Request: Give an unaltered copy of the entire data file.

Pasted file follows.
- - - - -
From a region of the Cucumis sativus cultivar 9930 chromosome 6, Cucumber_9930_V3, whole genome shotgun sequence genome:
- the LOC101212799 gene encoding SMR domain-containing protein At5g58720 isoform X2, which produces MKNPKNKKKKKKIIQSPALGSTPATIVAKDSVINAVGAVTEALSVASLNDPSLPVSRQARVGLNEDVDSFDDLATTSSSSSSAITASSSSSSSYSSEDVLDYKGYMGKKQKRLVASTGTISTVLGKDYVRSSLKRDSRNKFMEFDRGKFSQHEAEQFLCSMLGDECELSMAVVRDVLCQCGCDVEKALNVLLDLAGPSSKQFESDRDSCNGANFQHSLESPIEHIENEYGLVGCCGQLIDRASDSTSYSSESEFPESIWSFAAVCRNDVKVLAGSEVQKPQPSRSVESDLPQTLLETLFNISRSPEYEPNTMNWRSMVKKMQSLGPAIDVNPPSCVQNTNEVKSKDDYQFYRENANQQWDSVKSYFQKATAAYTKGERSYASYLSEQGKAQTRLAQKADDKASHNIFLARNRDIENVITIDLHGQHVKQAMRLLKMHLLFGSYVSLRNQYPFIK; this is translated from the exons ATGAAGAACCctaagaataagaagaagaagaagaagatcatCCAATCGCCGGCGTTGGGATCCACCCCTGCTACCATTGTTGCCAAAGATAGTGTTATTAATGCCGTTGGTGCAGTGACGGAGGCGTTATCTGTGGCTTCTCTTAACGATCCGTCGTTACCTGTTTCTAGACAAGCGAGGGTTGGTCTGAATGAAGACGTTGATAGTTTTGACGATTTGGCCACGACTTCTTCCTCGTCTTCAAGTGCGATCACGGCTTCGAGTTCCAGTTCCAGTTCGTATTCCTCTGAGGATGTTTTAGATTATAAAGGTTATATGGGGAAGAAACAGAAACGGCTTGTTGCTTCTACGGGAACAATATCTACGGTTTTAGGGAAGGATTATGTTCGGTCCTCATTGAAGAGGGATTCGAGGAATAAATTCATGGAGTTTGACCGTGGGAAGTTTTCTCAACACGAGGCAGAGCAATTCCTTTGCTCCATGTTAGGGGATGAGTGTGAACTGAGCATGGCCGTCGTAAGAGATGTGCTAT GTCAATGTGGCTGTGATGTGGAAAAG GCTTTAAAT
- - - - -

From a region of the Cucumis sativus cultivar 9930 chromosome 6, Cucumber_9930_V3, whole genome shotgun sequence genome:
- the LOC101212799 gene encoding SMR domain-containing protein At5g58720 isoform X2, which produces MKNPKNKKKKKKIIQSPALGSTPATIVAKDSVINAVGAVTEALSVASLNDPSLPVSRQARVGLNEDVDSFDDLATTSSSSSSAITASSSSSSSYSSEDVLDYKGYMGKKQKRLVASTGTISTVLGKDYVRSSLKRDSRNKFMEFDRGKFSQHEAEQFLCSMLGDECELSMAVVRDVLCQCGCDVEKALNVLLDLAGPSSKQFESDRDSCNGANFQHSLESPIEHIENEYGLVGCCGQLIDRASDSTSYSSESEFPESIWSFAAVCRNDVKVLAGSEVQKPQPSRSVESDLPQTLLETLFNISRSPEYEPNTMNWRSMVKKMQSLGPAIDVNPPSCVQNTNEVKSKDDYQFYRENANQQWDSVKSYFQKATAAYTKGERSYASYLSEQGKAQTRLAQKADDKASHNIFLARNRDIENVITIDLHGQHVKQAMRLLKMHLLFGSYVSLRNQYPFIK; this is translated from the exons ATGAAGAACCctaagaataagaagaagaagaagaagatcatCCAATCGCCGGCGTTGGGATCCACCCCTGCTACCATTGTTGCCAAAGATAGTGTTATTAATGCCGTTGGTGCAGTGACGGAGGCGTTATCTGTGGCTTCTCTTAACGATCCGTCGTTACCTGTTTCTAGACAAGCGAGGGTTGGTCTGAATGAAGACGTTGATAGTTTTGACGATTTGGCCACGACTTCTTCCTCGTCTTCAAGTGCGATCACGGCTTCGAGTTCCAGTTCCAGTTCGTATTCCTCTGAGGATGTTTTAGATTATAAAGGTTATATGGGGAAGAAACAGAAACGGCTTGTTGCTTCTACGGGAACAATATCTACGGTTTTAGGGAAGGATTATGTTCGGTCCTCATTGAAGAGGGATTCGAGGAATAAATTCATGGAGTTTGACCGTGGGAAGTTTTCTCAACACGAGGCAGAGCAATTCCTTTGCTCCATGTTAGGGGATGAGTGTGAACTGAGCATGGCCGTCGTAAGAGATGTGCTAT GTCAATGTGGCTGTGATGTGGAAAAG GCTTTAAAT